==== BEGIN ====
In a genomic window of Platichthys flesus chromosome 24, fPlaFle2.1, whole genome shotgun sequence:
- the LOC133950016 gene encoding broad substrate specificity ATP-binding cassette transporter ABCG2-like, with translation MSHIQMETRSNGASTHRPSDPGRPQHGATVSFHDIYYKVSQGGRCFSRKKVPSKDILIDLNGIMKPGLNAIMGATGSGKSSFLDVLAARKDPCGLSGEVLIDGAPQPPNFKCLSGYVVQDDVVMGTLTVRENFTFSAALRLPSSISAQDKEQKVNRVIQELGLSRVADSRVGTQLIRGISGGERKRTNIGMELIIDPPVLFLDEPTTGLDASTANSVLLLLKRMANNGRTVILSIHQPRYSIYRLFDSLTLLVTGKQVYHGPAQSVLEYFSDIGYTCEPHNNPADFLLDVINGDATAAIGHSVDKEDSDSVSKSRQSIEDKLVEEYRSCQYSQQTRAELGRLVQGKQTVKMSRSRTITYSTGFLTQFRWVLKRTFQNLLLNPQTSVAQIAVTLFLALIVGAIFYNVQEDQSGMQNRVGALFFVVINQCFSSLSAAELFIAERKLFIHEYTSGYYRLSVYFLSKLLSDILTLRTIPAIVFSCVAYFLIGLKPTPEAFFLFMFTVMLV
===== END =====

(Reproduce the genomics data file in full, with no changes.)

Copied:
In a genomic window of Platichthys flesus chromosome 24, fPlaFle2.1, whole genome shotgun sequence:
- the LOC133950016 gene encoding broad substrate specificity ATP-binding cassette transporter ABCG2-like, with translation MSHIQMETRSNGASTHRPSDPGRPQHGATVSFHDIYYKVSQGGRCFSRKKVPSKDILIDLNGIMKPGLNAIMGATGSGKSSFLDVLAARKDPCGLSGEVLIDGAPQPPNFKCLSGYVVQDDVVMGTLTVRENFTFSAALRLPSSISAQDKEQKVNRVIQELGLSRVADSRVGTQLIRGISGGERKRTNIGMELIIDPPVLFLDEPTTGLDASTANSVLLLLKRMANNGRTVILSIHQPRYSIYRLFDSLTLLVTGKQVYHGPAQSVLEYFSDIGYTCEPHNNPADFLLDVINGDATAAIGHSVDKEDSDSVSKSRQSIEDKLVEEYRSCQYSQQTRAELGRLVQGKQTVKMSRSRTITYSTGFLTQFRWVLKRTFQNLLLNPQTSVAQIAVTLFLALIVGAIFYNVQEDQSGMQNRVGALFFVVINQCFSSLSAAELFIAERKLFIHEYTSGYYRLSVYFLSKLLSDILTLRTIPAIVFSCVAYFLIGLKPTPEAFFLFMFTVMLV